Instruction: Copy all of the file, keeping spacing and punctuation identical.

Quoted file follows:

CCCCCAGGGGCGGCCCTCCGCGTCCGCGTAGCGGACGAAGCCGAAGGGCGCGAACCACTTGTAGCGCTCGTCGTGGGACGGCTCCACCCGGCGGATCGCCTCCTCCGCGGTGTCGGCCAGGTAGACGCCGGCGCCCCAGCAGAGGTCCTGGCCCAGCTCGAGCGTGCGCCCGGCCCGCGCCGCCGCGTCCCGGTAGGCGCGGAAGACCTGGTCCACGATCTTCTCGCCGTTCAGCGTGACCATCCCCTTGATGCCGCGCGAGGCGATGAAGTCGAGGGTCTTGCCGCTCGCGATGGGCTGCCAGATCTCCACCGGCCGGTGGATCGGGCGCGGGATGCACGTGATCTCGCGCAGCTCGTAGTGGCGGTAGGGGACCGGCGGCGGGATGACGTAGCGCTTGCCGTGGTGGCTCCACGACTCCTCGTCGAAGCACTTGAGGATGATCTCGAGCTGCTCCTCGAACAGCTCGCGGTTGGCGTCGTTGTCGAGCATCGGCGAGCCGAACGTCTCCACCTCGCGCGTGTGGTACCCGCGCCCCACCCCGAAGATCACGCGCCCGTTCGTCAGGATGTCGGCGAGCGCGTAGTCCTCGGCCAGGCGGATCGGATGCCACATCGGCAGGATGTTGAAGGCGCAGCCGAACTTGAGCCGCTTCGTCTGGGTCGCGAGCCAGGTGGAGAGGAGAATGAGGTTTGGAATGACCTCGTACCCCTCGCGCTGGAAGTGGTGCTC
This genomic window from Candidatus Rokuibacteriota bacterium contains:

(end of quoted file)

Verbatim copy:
CCCCCAGGGGCGGCCCTCCGCGTCCGCGTAGCGGACGAAGCCGAAGGGCGCGAACCACTTGTAGCGCTCGTCGTGGGACGGCTCCACCCGGCGGATCGCCTCCTCCGCGGTGTCGGCCAGGTAGACGCCGGCGCCCCAGCAGAGGTCCTGGCCCAGCTCGAGCGTGCGCCCGGCCCGCGCCGCCGCGTCCCGGTAGGCGCGGAAGACCTGGTCCACGATCTTCTCGCCGTTCAGCGTGACCATCCCCTTGATGCCGCGCGAGGCGATGAAGTCGAGGGTCTTGCCGCTCGCGATGGGCTGCCAGATCTCCACCGGCCGGTGGATCGGGCGCGGGATGCACGTGATCTCGCGCAGCTCGTAGTGGCGGTAGGGGACCGGCGGCGGGATGACGTAGCGCTTGCCGTGGTGGCTCCACGACTCCTCGTCGAAGCACTTGAGGATGATCTCGAGCTGCTCCTCGAACAGCTCGCGGTTGGCGTCGTTGTCGAGCATCGGCGAGCCGAACGTCTCCACCTCGCGCGTGTGGTACCCGCGCCCCACCCCGAAGATCACGCGCCCGTTCGTCAGGATGTCGGCGAGCGCGTAGTCCTCGGCCAGGCGGATCGGATGCCACATCGGCAGGATGTTGAAGGCGCAGCCGAACTTGAGCCGCTTCGTCTGGGTCGCGAGCCAGGTGGAGAGGAGAATGAGGTTTGGAATGACCTCGTACCCCTCGCGCTGGAAGTGGTGCTC
This genomic window from Candidatus Rokuibacteriota bacterium contains: